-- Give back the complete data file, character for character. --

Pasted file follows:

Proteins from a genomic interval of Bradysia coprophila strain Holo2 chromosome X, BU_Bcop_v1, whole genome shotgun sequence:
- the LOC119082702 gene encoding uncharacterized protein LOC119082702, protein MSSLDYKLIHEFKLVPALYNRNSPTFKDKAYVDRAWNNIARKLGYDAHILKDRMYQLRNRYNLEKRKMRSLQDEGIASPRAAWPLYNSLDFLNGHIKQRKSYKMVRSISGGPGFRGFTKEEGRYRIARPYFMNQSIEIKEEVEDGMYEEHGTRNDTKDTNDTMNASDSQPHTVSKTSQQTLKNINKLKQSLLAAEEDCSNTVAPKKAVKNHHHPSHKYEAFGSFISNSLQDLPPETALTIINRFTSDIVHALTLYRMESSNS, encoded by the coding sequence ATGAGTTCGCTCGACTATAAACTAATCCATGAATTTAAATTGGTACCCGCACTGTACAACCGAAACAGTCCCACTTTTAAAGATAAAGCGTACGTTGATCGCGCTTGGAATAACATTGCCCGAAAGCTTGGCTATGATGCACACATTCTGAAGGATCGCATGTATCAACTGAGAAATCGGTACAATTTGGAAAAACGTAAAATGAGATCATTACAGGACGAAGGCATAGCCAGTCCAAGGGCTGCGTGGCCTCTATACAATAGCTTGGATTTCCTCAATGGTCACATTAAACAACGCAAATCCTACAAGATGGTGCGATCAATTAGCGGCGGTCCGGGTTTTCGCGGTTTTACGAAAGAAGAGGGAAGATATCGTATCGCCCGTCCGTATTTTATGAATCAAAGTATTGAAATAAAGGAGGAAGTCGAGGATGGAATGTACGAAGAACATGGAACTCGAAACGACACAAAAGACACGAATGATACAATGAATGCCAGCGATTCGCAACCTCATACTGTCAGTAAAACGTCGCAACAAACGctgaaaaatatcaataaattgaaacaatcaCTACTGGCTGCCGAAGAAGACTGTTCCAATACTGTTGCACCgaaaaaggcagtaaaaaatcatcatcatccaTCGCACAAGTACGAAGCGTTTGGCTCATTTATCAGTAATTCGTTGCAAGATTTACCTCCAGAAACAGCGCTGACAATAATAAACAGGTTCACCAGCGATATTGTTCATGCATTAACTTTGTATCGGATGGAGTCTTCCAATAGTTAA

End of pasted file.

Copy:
Proteins from a genomic interval of Bradysia coprophila strain Holo2 chromosome X, BU_Bcop_v1, whole genome shotgun sequence:
- the LOC119082702 gene encoding uncharacterized protein LOC119082702, protein MSSLDYKLIHEFKLVPALYNRNSPTFKDKAYVDRAWNNIARKLGYDAHILKDRMYQLRNRYNLEKRKMRSLQDEGIASPRAAWPLYNSLDFLNGHIKQRKSYKMVRSISGGPGFRGFTKEEGRYRIARPYFMNQSIEIKEEVEDGMYEEHGTRNDTKDTNDTMNASDSQPHTVSKTSQQTLKNINKLKQSLLAAEEDCSNTVAPKKAVKNHHHPSHKYEAFGSFISNSLQDLPPETALTIINRFTSDIVHALTLYRMESSNS, encoded by the coding sequence ATGAGTTCGCTCGACTATAAACTAATCCATGAATTTAAATTGGTACCCGCACTGTACAACCGAAACAGTCCCACTTTTAAAGATAAAGCGTACGTTGATCGCGCTTGGAATAACATTGCCCGAAAGCTTGGCTATGATGCACACATTCTGAAGGATCGCATGTATCAACTGAGAAATCGGTACAATTTGGAAAAACGTAAAATGAGATCATTACAGGACGAAGGCATAGCCAGTCCAAGGGCTGCGTGGCCTCTATACAATAGCTTGGATTTCCTCAATGGTCACATTAAACAACGCAAATCCTACAAGATGGTGCGATCAATTAGCGGCGGTCCGGGTTTTCGCGGTTTTACGAAAGAAGAGGGAAGATATCGTATCGCCCGTCCGTATTTTATGAATCAAAGTATTGAAATAAAGGAGGAAGTCGAGGATGGAATGTACGAAGAACATGGAACTCGAAACGACACAAAAGACACGAATGATACAATGAATGCCAGCGATTCGCAACCTCATACTGTCAGTAAAACGTCGCAACAAACGctgaaaaatatcaataaattgaaacaatcaCTACTGGCTGCCGAAGAAGACTGTTCCAATACTGTTGCACCgaaaaaggcagtaaaaaatcatcatcatccaTCGCACAAGTACGAAGCGTTTGGCTCATTTATCAGTAATTCGTTGCAAGATTTACCTCCAGAAACAGCGCTGACAATAATAAACAGGTTCACCAGCGATATTGTTCATGCATTAACTTTGTATCGGATGGAGTCTTCCAATAGTTAA